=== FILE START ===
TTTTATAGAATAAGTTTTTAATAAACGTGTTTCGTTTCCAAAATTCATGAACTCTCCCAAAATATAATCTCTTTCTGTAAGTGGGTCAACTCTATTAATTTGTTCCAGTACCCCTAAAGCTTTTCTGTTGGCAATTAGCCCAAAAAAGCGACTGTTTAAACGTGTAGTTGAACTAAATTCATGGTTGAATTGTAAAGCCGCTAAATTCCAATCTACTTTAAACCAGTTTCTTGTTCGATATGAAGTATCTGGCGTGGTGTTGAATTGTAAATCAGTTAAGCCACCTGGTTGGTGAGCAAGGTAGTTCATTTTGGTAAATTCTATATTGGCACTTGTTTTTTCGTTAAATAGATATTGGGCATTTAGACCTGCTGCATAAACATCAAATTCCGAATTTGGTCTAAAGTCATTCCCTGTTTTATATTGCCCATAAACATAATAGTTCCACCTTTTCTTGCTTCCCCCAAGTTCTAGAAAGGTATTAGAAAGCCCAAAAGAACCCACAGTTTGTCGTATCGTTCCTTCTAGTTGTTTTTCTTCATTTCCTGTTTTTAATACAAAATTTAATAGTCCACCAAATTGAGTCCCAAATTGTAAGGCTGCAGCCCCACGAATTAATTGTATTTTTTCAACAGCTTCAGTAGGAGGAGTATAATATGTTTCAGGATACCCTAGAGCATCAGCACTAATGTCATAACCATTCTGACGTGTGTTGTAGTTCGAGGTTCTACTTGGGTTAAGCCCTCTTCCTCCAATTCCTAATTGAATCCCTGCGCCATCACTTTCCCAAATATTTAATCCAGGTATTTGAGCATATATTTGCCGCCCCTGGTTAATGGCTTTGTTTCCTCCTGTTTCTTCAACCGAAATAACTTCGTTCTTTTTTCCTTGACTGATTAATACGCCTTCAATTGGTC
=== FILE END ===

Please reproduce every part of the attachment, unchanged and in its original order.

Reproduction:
TTTTATAGAATAAGTTTTTAATAAACGTGTTTCGTTTCCAAAATTCATGAACTCTCCCAAAATATAATCTCTTTCTGTAAGTGGGTCAACTCTATTAATTTGTTCCAGTACCCCTAAAGCTTTTCTGTTGGCAATTAGCCCAAAAAAGCGACTGTTTAAACGTGTAGTTGAACTAAATTCATGGTTGAATTGTAAAGCCGCTAAATTCCAATCTACTTTAAACCAGTTTCTTGTTCGATATGAAGTATCTGGCGTGGTGTTGAATTGTAAATCAGTTAAGCCACCTGGTTGGTGAGCAAGGTAGTTCATTTTGGTAAATTCTATATTGGCACTTGTTTTTTCGTTAAATAGATATTGGGCATTTAGACCTGCTGCATAAACATCAAATTCCGAATTTGGTCTAAAGTCATTCCCTGTTTTATATTGCCCATAAACATAATAGTTCCACCTTTTCTTGCTTCCCCCAAGTTCTAGAAAGGTATTAGAAAGCCCAAAAGAACCCACAGTTTGTCGTATCGTTCCTTCTAGTTGTTTTTCTTCATTTCCTGTTTTTAATACAAAATTTAATAGTCCACCAAATTGAGTCCCAAATTGTAAGGCTGCAGCCCCACGAATTAATTGTATTTTTTCAACAGCTTCAGTAGGAGGAGTATAATATGTTTCAGGATACCCTAGAGCATCAGCACTAATGTCATAACCATTCTGACGTGTGTTGTAGTTCGAGGTTCTACTTGGGTTAAGCCCTCTTCCTCCAATTCCTAATTGAATCCCTGCGCCATCACTTTCCCAAATATTTAATCCAGGTATTTGAGCATATATTTGCCGCCCCTGGTTAATGGCTTTGTTTCCTCCTGTTTCTTCAACCGAAATAACTTCGTTCTTTTTTCCTTGACTGATTAATACGCCTTCAATTGGTC